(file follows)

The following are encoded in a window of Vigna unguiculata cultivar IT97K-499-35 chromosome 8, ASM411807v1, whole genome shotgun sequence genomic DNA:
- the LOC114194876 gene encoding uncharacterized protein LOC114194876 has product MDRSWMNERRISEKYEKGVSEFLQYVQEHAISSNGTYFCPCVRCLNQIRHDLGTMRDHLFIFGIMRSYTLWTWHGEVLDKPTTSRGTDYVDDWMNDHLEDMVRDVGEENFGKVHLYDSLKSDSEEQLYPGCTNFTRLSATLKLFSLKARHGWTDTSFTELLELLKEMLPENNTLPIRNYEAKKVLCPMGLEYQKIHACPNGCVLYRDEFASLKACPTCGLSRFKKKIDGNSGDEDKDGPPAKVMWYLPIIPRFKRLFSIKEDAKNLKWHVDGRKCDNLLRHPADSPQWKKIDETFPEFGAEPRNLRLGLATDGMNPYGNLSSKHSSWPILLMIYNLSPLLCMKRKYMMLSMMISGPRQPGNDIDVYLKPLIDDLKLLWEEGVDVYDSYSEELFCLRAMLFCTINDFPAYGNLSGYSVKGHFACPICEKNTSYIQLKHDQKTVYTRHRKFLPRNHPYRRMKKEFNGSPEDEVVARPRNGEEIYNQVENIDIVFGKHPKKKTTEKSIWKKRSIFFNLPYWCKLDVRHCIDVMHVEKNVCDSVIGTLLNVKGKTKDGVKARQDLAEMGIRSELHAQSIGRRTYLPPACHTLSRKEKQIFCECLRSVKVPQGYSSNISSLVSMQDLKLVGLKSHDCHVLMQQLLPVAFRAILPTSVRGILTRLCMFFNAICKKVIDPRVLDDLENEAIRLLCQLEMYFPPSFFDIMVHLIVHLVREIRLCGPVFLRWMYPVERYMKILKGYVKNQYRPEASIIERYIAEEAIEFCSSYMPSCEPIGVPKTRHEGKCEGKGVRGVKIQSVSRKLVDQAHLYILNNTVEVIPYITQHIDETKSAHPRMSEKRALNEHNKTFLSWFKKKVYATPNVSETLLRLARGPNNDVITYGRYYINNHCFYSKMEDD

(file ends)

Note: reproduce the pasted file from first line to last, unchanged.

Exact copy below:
The following are encoded in a window of Vigna unguiculata cultivar IT97K-499-35 chromosome 8, ASM411807v1, whole genome shotgun sequence genomic DNA:
- the LOC114194876 gene encoding uncharacterized protein LOC114194876 has product MDRSWMNERRISEKYEKGVSEFLQYVQEHAISSNGTYFCPCVRCLNQIRHDLGTMRDHLFIFGIMRSYTLWTWHGEVLDKPTTSRGTDYVDDWMNDHLEDMVRDVGEENFGKVHLYDSLKSDSEEQLYPGCTNFTRLSATLKLFSLKARHGWTDTSFTELLELLKEMLPENNTLPIRNYEAKKVLCPMGLEYQKIHACPNGCVLYRDEFASLKACPTCGLSRFKKKIDGNSGDEDKDGPPAKVMWYLPIIPRFKRLFSIKEDAKNLKWHVDGRKCDNLLRHPADSPQWKKIDETFPEFGAEPRNLRLGLATDGMNPYGNLSSKHSSWPILLMIYNLSPLLCMKRKYMMLSMMISGPRQPGNDIDVYLKPLIDDLKLLWEEGVDVYDSYSEELFCLRAMLFCTINDFPAYGNLSGYSVKGHFACPICEKNTSYIQLKHDQKTVYTRHRKFLPRNHPYRRMKKEFNGSPEDEVVARPRNGEEIYNQVENIDIVFGKHPKKKTTEKSIWKKRSIFFNLPYWCKLDVRHCIDVMHVEKNVCDSVIGTLLNVKGKTKDGVKARQDLAEMGIRSELHAQSIGRRTYLPPACHTLSRKEKQIFCECLRSVKVPQGYSSNISSLVSMQDLKLVGLKSHDCHVLMQQLLPVAFRAILPTSVRGILTRLCMFFNAICKKVIDPRVLDDLENEAIRLLCQLEMYFPPSFFDIMVHLIVHLVREIRLCGPVFLRWMYPVERYMKILKGYVKNQYRPEASIIERYIAEEAIEFCSSYMPSCEPIGVPKTRHEGKCEGKGVRGVKIQSVSRKLVDQAHLYILNNTVEVIPYITQHIDETKSAHPRMSEKRALNEHNKTFLSWFKKKVYATPNVSETLLRLARGPNNDVITYGRYYINNHCFYSKMEDD